Canton has launched a new CodeRED mass notification system to send alerts and time-sensitive messages to residents and staff members. In addition to emergency and critical messages, the CodeRED notification system will also enhance community engagement through the release of other important but non-emergency community messages to those who wish to subscribe, a police official said in a prepared statement. The new system became operable today, Sept. 1, and will replace the existing Nixle mass notification system the township has been using.

Crossing repair is scheduled

Drivers in downtown Plymouth found North Main Street closed Monday morning as work began on the cratered railroad crossing.

According to CSX railroad, the work could take as long as two weeks to complete, which should see the crossing reopen to traffic just before the Plymouth Fall Festival which brings about 20,000 visitors to the community. The reopening of the crossing could be delayed by the Labor Day holiday, officials said, which would present some problems.

City prepares for annual Pumpkin Festival

The 24th Annual Romulus Pumpkin Festival is planned for Sept. 16, 17 and 18 this year at the Romulus Historical Park located at 11147 Hunt St. in the city.

The annual Pumpkin Festival is a three-day event that starts on the third Friday in September and begins with the Parade of Lights, where everything is aglow, from bicycles to cement trucks. The Parade of Lights, sponsored and organized by members of the Romulus Rotary Club, attracts a crowd of thousands, festival organizers said.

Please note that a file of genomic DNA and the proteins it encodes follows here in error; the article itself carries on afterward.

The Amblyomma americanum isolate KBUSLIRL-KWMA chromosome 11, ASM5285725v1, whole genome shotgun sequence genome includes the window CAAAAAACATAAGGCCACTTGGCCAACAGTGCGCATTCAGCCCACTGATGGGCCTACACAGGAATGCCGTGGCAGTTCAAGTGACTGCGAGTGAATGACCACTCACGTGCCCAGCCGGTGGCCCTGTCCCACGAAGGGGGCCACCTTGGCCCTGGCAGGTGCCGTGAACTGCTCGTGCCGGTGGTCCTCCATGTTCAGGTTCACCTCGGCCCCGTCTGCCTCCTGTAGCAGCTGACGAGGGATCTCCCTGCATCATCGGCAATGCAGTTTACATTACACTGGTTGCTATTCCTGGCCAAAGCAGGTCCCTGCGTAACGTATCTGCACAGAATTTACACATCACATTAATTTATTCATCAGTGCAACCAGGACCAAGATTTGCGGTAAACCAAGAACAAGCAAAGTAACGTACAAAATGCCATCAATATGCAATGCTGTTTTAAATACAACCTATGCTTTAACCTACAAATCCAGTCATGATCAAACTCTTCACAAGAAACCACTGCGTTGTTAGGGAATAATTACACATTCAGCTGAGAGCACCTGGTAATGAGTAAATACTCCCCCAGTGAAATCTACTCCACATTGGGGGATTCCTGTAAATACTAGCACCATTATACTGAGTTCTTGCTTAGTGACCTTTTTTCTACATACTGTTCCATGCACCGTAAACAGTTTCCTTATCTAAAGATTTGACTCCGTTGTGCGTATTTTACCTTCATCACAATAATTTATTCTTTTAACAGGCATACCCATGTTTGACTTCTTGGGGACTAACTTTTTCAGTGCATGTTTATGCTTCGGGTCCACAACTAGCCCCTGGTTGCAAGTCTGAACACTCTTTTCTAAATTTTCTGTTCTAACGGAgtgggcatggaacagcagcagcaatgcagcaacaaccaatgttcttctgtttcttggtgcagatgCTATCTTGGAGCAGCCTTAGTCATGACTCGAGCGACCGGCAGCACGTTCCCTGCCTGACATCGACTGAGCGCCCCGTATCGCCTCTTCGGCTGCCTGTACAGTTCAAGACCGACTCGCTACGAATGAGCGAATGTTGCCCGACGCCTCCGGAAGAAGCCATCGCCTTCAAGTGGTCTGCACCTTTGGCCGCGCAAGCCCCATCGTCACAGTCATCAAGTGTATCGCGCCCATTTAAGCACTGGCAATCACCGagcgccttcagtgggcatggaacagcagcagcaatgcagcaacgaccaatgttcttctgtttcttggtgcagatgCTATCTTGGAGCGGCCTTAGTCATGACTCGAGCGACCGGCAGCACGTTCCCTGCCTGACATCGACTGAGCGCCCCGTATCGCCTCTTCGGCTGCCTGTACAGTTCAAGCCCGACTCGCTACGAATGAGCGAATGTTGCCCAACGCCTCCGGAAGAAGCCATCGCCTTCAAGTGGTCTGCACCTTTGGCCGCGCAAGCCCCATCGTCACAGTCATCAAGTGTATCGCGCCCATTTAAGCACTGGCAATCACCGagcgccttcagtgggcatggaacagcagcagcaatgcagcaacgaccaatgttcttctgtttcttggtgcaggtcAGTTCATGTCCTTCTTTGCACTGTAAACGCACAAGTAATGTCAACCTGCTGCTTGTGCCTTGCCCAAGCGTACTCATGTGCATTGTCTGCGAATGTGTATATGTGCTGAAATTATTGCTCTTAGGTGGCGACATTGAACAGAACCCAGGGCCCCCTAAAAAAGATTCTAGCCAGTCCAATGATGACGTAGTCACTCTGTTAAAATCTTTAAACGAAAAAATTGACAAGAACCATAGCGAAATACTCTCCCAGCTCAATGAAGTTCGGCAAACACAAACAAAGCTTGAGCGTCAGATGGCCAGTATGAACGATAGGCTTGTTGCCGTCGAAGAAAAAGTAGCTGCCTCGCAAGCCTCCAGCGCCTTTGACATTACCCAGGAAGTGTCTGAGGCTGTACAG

Off duty

Capt. Damian “Shrek” Hull retired after 25 years of service with the Romulus Police Department last week. During his career with the department he served as a field training officer; crime prevention officer; evidence technician and firearms / taser / defensive tactics instructor. Hull was a member of the CHIEF Task Force and established the department honor guard and was instrumental in the Romulus Citizens' Academy. He served as the department accreditation manager and as operations captain.”Hull was also a master at creating pdf and excel forms. He was definitely a man of many talents, and he will be missed. More than anything, we will miss the delicious donuts that he would bring ‘almost’ every Thursday,” a fellow officer said.The department also recently promoted several officers including Sgt. Matthew Reese, Sgt. Andrew Carriger, Lt. Eric Smith, and Lt. Roger Salwa.

‘Miss Amazing’ is honored

Members of the Romulus City Council unanimously approved a formal recognition for local resident Lucy Taylor who was recently crowned Miss Amazing Pre-Teen in a pageant in Nashville, TN. 

Taylor, a student at Barth Elementary School, brought home the crown to Romulus noted City Councilwoman Celeste Roscoe who proposed the resolution during the Aug. 8 meeting. Miss Amazing is a non-profit organization supporting girls and women with disabilities.

Westland council OKs third marijuana site